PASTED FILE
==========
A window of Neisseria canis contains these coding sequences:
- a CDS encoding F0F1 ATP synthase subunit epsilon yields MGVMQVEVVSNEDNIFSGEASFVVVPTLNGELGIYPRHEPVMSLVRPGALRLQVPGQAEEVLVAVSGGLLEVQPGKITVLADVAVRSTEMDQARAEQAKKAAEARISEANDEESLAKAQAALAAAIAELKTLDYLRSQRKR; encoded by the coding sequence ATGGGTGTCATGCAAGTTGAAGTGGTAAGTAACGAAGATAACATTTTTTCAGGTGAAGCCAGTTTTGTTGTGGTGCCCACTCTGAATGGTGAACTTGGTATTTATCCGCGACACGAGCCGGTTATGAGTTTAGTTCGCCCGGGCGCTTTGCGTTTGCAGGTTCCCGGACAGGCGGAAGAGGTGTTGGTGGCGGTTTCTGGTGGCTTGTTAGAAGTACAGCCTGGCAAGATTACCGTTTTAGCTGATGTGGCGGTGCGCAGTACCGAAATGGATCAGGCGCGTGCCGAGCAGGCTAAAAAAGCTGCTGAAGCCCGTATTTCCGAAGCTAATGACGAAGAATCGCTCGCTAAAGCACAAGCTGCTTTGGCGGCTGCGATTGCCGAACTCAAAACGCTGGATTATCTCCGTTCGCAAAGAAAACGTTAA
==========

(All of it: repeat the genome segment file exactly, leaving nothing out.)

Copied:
A window of Neisseria canis contains these coding sequences:
- a CDS encoding F0F1 ATP synthase subunit epsilon yields MGVMQVEVVSNEDNIFSGEASFVVVPTLNGELGIYPRHEPVMSLVRPGALRLQVPGQAEEVLVAVSGGLLEVQPGKITVLADVAVRSTEMDQARAEQAKKAAEARISEANDEESLAKAQAALAAAIAELKTLDYLRSQRKR; encoded by the coding sequence ATGGGTGTCATGCAAGTTGAAGTGGTAAGTAACGAAGATAACATTTTTTCAGGTGAAGCCAGTTTTGTTGTGGTGCCCACTCTGAATGGTGAACTTGGTATTTATCCGCGACACGAGCCGGTTATGAGTTTAGTTCGCCCGGGCGCTTTGCGTTTGCAGGTTCCCGGACAGGCGGAAGAGGTGTTGGTGGCGGTTTCTGGTGGCTTGTTAGAAGTACAGCCTGGCAAGATTACCGTTTTAGCTGATGTGGCGGTGCGCAGTACCGAAATGGATCAGGCGCGTGCCGAGCAGGCTAAAAAAGCTGCTGAAGCCCGTATTTCCGAAGCTAATGACGAAGAATCGCTCGCTAAAGCACAAGCTGCTTTGGCGGCTGCGATTGCCGAACTCAAAACGCTGGATTATCTCCGTTCGCAAAGAAAACGTTAA